Outside Kenrokuen is Ishikawa-mon, the back gate (karamate-mon) to Kanazawa Castle. The original castle was largely destroyed by fire in 1888 but part of it has been partially restored as of 2001, with more to come. There are currently plans to re-create much of the original castle grounds, including some surrounding areas.
The Seisonkaku Villa was built in 1863 by a Maeda lord、Maeda Nariyasu (13th Lord) for his mother, Takako. Originally called the Tatsumi Goten (Tatsumi Palace), it Much of the villa has been dismantled, but what remains is still one of the most elegant remaining feudal lord villas in Japan. The villa stands in a corner of Kenrokuen, but separate admission fees (¥700) apply. Notable features are the vividly coloured walls of the upper floor, with purple or red walls and dark-blue ceilings (red walls, 'benigara', are a Kanazawa tradition), and the custom-made English carpet in the audience chamber.
Kanazawa also boasts numerous Edo period (1603–1867) former geisha houses in the Higashi Geisha District, across the Asano river (with its old stone bridge) out from central Kanazawa. Nearby is the Yougetsu Minshuku which sits at one end of one of the most photographed streets in Japan.
This area retains, almost completely, the look and feel of pre-modern Japan, its two-story wooden façades plain and austere. The effect is accentuated by the early morning mist. Late at night, the street is lit by recreated Taisho-period streetlamps.
The Oyama-jinja shrine, which is considered an Important Cultural Asset, is also in Kanazawa. It is noted for its imposing three-story "Shinmon" gate influenced by Dutch design, built in 1875, with its brightly coloured stained-glass windows.
Kanazawa's Myoryuji Temple or Ninja-dera (Ninja Temple) is a fascinating amalgamation of traditional temple architecture, hidden doors, passageways, and hidden escape routes. Although the temple is often referred to as ninja dera, it is in fact not connected with ninjas at all (this does not stop local tour operators and shops from selling ninja trinkets). Local legend has it that the temple, with its hidden doors and passageways, was intended as a secret refuge for the local rulers in the case of an external threat.
Mount Utatsu gives a commanding view of the city of Kanazawa. Toyokuni Shrine, Utatsu Shrine (a Tenman-gū), and Atago Shrine, known together as the Mount Utatsu Three Shrines, are found on the mountain. A monument to author Shusei Tokuda is located near the summit.
Kanazawa is known for its traditional Kaga Cuisine. Seafood is a specialty, jumbo shrimp, followed by sushi and sashimi. The sake produced in this region is of high quality, smooth and sweet, derived from the rice grown in Ishikawa Prefecture as well as the considerable precipitation of the Hokuriku region, allowing for an ample supply of clean, fresh water. Omicho market is a market in the middle of the city, originally open-air, and now covered, which dates back to the Edo period. Most of the shops there sell seafood.
Kanazawa, in keeping with its tradition as a home of scholarship for the country, has numerous universities and two-year colleges.
- Hokuriku Gakuin University (a.k.a. Mission Daigaku) is a university created in 2008 from two departments in the two-year junior college. The junior college section now consists of a further two departments. It has schools from kindergarten to university level, and celebrated the 125th year anniversary of its founding in 2010.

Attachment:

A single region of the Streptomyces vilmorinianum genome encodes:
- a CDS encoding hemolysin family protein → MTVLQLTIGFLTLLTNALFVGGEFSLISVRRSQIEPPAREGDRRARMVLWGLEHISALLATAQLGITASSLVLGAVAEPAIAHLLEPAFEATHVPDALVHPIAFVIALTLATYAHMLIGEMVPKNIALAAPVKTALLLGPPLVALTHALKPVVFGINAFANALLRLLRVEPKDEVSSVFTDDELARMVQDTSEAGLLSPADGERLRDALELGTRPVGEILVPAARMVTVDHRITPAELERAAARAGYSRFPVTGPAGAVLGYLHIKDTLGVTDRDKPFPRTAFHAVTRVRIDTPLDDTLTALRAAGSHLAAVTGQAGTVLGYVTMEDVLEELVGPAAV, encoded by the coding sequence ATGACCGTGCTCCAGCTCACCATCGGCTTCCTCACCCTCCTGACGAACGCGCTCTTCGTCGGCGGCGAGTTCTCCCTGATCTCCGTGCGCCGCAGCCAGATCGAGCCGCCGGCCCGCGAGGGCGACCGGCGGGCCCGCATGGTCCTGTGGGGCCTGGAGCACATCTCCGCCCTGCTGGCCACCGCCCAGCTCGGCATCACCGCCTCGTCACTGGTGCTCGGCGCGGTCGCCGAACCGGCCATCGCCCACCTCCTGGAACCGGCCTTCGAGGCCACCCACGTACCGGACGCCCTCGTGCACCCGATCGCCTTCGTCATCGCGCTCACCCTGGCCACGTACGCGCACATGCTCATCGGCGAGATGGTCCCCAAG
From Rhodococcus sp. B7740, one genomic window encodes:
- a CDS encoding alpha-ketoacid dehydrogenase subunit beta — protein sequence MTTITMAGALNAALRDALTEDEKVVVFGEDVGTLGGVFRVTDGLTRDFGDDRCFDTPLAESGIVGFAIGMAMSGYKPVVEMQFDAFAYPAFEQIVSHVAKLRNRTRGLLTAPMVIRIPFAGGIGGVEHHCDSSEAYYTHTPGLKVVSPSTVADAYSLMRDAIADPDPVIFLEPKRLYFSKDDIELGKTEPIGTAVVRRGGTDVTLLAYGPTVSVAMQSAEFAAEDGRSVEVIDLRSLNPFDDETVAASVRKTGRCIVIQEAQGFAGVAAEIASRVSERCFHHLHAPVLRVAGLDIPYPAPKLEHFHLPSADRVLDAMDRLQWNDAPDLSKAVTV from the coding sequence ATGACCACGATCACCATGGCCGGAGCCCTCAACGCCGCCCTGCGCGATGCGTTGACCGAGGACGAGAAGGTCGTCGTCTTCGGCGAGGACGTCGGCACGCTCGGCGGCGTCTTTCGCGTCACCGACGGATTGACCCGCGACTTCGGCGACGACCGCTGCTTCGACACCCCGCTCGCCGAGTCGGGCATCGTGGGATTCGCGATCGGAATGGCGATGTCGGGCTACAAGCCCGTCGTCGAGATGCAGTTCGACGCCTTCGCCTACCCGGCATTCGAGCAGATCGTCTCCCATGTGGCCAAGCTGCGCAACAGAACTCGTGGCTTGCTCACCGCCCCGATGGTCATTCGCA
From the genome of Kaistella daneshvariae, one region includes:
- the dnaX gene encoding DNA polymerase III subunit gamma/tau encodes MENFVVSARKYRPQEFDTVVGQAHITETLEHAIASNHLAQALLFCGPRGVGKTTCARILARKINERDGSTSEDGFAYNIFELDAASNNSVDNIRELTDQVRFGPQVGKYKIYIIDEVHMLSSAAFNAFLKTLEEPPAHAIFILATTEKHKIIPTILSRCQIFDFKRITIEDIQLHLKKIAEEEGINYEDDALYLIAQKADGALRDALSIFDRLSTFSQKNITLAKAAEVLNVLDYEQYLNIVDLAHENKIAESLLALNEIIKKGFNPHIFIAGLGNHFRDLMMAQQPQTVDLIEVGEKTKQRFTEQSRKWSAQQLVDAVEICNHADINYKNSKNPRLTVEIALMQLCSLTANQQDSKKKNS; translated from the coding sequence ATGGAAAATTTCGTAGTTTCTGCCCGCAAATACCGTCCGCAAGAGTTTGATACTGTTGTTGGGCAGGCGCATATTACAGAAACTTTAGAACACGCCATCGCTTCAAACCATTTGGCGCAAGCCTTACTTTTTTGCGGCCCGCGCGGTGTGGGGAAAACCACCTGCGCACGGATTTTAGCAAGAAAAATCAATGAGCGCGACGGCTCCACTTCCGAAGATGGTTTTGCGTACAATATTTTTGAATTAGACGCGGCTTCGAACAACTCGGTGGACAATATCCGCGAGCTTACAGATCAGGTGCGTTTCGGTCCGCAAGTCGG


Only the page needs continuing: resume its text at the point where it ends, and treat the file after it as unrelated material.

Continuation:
- Hokuriku University – Hokudai is an academically challenging small liberal arts college with a business management department specializing in foreign languages (Chinese and English): School of Future Learning and a pharmacy department: School of Pharmacy.
- Kanazawa University – is a large national university that traces its history back to the founding of a small medical school in 1862. Its immediate predecessor was the Fourth Upper High School, one of the elite preparatory schools for the Imperial Universities before the war. Many prominent politicians and other notables were graduates of 'Shiko', as it was known.
- Kanazawa College of Art
- Kanazawa Institute of Technology is in Nonoichi, Ishikawa, a small neighboring city.
- Seiryo University, a small business & education university.
- Ishikawa Prefectural University is a prefecture-run university with majors in environmental science, food science, and bio-production sciences.
- Kanazawa Medical University
- Kanazawa Gakuin University
- Kanazawa Baptist Church - English services on 1st and 3rd Sundays;
- Kanazawa Catholic Church - English Mass every 4th Saturday;
- Nihon Kirisuto Kyodan Kanazawa Kyokai;
- Shirogane Church;
- St. John's Episcopal/Anglican Church
Twin towns – Sister cities
Kanazawa is twinned with:
- Buffalo, New York, United States (since December 18, 1962)
- Porto Alegre, Brazil (since March 20, 1967)
- Irkutsk, Russia (since March 20, 1967)
- Ghent, Belgium (since October 4, 1971)
- Nancy, France (since October 12, 1973)
- Suzhou, Jiangsu, China (since June 13, 1981)
- Jeonju, South Korea (since April 30, 2002)
- "2010 census". Ministry of Internal Affairs and Communications. Retrieved April 29, 2011.
- "Database of Registered National Cultural Properties". Agency for Cultural Affairs. Retrieved April 29, 2011.
- "Ghent Zustersteden". Stad Gent (in Dutch). City of Ghent. Retrieved 2013-07-20.
|Wikimedia Commons has media related to Kanazawa, Ishikawa.|
- Kanazawa travel guide from Wikivoyage
- Kanazawa City official website (Japanese)
- Kanazawa City official website (English)
- Kanazawa Tourist Information Guide (English)
- Kanazawa Guide includes interactive map and over 340 pictures.